Parkside Dental Specialty

10001 South Interstate 35

Suite 350

Austin, TX 78747

Phone: (512) 865-6902

Fax: (512) 280-1217

Email: parkside@parkside-specialty.com

 

  • Facebook Basic Black
  • Black Twitter Icon

Full Bony Extractions

 

When your mouth lacks the space necessary to properly fit each tooth nature has provided, your dentist may suggest the tooth to be removed to prevent overcrowding or damage to your other teeth. This is particularly the case with wisdom teeth that do not erupt through the gumline, and instead remain trapped (or, impacted) beneath the bone in the jaw.

 

Full Bony Extraction Procedure 

 

With this dental procedure, the tooth in question is completely covered by a layer of bone, and is referred to as either “completely bony” or “full bony.” This is further complicated because such teeth often come in horizontally instead of vertically, causing the tooth to traject at an angle, interfering with adjacent teeth. An impacted tooth can also become infected, and it is because of these two reasons they are routinely removed.

 

From a procedural standpoint, a surgical extraction of an impacted tooth is safe and simple. The  dentist will provide local anesthetic to numb the area surrounding the tooth or analgesia may be administered. Then, the dentist will make an incision along your gumline, creating what is known as a “surgical flap.” This “flap” of tissue allows the dentist to gain access to the bone along the side of the jaw that is encasing the tooth.

 

Once the flap is created, your dentist will use a surgical hand-piece to gently layer away the bone providing access to the tooth for extraction. Once enough bone has been removed and the crown of the tooth is fully visible, your dentist may need to segment (or, cut) the tooth in order to remove it. Exactly how a tooth is segmented is based on numerous factors including the number of canals present, and shape of the tooth's root.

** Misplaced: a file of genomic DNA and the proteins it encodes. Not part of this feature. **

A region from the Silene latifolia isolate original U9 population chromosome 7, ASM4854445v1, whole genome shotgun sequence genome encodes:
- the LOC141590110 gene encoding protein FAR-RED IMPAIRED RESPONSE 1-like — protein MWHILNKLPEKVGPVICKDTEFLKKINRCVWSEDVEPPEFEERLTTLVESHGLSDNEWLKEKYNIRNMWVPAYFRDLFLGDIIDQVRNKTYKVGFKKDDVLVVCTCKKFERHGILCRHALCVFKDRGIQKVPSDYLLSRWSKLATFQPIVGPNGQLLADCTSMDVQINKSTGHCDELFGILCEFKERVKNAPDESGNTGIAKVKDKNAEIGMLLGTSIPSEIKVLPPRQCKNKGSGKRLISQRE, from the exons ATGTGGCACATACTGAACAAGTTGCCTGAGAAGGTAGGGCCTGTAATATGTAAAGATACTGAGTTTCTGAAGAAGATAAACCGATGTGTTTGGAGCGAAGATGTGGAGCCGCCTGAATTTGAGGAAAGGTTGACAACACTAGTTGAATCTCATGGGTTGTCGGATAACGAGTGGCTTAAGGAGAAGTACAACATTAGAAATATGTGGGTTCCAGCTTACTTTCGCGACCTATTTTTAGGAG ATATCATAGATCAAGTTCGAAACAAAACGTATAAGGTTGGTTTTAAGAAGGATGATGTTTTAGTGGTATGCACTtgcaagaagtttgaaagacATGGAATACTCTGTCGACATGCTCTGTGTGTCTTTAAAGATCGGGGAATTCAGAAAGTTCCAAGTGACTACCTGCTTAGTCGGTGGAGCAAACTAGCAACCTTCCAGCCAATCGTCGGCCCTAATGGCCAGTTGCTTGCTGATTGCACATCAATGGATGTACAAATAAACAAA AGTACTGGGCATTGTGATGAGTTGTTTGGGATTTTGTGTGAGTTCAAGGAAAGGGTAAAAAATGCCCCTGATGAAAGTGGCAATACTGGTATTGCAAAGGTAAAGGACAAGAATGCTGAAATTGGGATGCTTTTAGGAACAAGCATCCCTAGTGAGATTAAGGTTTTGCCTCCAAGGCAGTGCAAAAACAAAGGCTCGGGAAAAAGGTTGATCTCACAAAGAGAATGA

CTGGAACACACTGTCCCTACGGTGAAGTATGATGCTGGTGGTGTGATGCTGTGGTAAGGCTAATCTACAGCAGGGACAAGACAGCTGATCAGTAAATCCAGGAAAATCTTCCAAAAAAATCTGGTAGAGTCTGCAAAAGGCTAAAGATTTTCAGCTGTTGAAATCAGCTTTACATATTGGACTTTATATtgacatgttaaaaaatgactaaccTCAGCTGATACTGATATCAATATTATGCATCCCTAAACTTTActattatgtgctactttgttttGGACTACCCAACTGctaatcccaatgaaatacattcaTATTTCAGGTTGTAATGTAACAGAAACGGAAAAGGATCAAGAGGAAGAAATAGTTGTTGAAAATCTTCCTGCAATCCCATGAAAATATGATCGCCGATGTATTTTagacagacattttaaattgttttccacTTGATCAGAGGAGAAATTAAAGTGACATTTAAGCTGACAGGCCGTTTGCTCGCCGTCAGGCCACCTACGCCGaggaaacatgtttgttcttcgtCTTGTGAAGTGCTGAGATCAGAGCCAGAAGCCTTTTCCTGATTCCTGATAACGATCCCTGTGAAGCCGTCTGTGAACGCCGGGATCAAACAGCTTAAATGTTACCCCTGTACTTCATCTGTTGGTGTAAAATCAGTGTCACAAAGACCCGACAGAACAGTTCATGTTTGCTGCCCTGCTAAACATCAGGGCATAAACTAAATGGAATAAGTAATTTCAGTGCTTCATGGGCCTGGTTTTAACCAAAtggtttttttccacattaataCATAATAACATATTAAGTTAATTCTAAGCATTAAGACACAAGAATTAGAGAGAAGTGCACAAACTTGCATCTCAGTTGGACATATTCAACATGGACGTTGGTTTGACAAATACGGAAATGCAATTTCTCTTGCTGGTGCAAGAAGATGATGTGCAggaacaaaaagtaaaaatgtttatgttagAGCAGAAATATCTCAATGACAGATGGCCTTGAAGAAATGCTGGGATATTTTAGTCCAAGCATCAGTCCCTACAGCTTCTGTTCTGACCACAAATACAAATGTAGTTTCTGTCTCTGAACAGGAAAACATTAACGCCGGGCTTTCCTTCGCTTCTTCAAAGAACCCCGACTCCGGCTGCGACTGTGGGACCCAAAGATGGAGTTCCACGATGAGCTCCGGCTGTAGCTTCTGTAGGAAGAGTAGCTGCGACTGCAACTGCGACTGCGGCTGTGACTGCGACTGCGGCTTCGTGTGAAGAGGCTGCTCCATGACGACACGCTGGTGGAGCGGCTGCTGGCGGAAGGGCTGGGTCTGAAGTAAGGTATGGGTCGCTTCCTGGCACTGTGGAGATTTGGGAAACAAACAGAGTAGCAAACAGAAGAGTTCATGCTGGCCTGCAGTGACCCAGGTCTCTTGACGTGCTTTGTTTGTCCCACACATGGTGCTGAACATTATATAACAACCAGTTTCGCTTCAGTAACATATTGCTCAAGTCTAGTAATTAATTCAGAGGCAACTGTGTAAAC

After segmentation, your dentist will likely need to “rock” the tooth back and forth to ease in its removal. Since the bone in our jaws is soft, this gentle rocking motion actually compresses the bone slightly so the tooth can be removed without the need to apply excessive force. Final removal is usually done with a precise tug.

 

Once the tooth has been removed, and depending on your next steps for care, the dentist may conduct a tooth socket graft to prevent bone resorption that begins rather immediately after the loss of a tooth, or simply allow the opening in the gum to heal on its own as with wisdom tooth extraction. Our dentist will provide you with any necessary treatment information and follow up care.